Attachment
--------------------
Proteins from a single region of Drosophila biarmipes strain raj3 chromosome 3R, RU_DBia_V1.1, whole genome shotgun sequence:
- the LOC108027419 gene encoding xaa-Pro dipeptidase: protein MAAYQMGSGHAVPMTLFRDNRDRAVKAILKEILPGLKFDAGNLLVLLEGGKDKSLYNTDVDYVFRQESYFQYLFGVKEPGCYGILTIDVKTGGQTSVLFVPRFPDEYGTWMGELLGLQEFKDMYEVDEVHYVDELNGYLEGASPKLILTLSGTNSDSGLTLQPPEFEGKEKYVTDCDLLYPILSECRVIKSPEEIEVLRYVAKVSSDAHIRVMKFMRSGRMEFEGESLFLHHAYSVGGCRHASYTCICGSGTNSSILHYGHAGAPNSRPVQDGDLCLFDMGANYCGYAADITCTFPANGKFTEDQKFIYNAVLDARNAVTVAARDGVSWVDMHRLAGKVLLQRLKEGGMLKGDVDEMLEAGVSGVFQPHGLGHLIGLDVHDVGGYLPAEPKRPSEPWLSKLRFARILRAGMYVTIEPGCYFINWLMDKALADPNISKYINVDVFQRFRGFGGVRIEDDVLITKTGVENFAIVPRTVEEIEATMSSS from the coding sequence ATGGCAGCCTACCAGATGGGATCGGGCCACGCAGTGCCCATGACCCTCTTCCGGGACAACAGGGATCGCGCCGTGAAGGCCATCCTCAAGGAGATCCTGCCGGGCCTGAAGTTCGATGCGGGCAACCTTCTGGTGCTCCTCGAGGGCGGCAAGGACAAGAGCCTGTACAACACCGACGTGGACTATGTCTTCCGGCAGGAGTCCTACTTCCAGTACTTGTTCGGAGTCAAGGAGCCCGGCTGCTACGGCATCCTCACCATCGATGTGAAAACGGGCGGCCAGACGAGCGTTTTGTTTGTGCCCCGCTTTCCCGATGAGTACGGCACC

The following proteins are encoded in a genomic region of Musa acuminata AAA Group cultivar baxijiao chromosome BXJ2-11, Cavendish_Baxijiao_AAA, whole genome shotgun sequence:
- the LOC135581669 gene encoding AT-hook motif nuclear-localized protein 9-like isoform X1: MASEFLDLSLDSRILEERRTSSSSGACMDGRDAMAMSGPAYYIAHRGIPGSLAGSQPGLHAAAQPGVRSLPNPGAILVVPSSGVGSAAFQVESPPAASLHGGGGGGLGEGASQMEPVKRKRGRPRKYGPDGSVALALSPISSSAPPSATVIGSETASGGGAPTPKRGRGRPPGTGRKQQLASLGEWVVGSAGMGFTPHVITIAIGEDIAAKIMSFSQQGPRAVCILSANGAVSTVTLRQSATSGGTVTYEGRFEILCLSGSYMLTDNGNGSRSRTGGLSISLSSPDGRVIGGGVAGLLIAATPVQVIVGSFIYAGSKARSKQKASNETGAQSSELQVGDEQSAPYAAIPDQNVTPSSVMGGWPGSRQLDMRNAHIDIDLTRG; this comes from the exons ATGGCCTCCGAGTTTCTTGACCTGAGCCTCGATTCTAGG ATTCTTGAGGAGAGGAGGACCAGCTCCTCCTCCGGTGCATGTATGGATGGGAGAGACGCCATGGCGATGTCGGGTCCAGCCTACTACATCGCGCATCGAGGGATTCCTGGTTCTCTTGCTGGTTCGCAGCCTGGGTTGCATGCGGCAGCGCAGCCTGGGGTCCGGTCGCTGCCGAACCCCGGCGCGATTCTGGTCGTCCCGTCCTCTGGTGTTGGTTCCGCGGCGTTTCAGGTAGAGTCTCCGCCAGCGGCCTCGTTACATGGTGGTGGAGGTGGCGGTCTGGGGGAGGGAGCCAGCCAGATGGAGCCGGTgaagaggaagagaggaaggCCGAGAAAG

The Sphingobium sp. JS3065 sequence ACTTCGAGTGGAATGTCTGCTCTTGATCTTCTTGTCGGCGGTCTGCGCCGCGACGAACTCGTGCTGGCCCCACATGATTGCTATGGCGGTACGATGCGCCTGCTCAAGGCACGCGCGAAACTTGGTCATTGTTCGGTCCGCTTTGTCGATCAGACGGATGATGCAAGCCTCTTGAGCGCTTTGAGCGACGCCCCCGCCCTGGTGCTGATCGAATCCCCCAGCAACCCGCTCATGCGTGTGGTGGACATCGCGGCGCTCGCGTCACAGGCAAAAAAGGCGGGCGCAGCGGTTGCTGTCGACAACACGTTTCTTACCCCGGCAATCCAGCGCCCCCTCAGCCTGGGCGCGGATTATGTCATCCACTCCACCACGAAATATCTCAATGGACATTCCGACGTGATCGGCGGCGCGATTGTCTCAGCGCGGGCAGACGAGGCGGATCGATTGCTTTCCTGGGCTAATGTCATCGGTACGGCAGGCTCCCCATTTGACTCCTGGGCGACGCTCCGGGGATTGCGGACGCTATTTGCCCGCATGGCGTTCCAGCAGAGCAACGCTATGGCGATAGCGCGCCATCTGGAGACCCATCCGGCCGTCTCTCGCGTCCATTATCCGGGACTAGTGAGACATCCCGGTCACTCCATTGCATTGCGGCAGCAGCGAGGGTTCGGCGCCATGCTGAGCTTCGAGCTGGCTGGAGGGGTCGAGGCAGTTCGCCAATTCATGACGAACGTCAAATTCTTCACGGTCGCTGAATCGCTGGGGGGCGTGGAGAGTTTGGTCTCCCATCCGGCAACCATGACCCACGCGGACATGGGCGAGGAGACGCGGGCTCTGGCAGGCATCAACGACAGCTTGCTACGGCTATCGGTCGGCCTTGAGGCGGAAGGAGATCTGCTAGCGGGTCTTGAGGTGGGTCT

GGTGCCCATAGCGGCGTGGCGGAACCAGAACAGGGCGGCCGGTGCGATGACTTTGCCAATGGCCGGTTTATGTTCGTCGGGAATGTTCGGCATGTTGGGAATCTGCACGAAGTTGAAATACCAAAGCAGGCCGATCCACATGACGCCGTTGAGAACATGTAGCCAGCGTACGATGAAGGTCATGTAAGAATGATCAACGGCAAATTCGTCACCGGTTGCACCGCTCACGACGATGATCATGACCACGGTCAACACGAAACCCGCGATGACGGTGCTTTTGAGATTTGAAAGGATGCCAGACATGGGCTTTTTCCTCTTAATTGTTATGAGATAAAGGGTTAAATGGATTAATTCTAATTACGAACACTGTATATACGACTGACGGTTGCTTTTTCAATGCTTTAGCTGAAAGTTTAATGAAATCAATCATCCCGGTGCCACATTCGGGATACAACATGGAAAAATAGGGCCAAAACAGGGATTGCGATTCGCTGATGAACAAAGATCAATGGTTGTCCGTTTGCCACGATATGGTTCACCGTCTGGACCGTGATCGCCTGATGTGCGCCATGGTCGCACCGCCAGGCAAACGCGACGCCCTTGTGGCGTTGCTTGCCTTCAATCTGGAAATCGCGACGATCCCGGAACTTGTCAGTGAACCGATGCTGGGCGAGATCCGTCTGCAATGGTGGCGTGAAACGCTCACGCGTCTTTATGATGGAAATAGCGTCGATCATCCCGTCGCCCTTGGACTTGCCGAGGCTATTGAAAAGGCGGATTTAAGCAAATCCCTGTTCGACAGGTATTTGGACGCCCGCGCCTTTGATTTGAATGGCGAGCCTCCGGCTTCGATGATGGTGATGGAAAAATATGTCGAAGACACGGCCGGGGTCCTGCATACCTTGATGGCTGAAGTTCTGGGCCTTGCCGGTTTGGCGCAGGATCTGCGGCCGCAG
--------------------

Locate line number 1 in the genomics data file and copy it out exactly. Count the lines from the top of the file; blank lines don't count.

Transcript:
Proteins from a single region of Drosophila biarmipes strain raj3 chromosome 3R, RU_DBia_V1.1, whole genome shotgun sequence: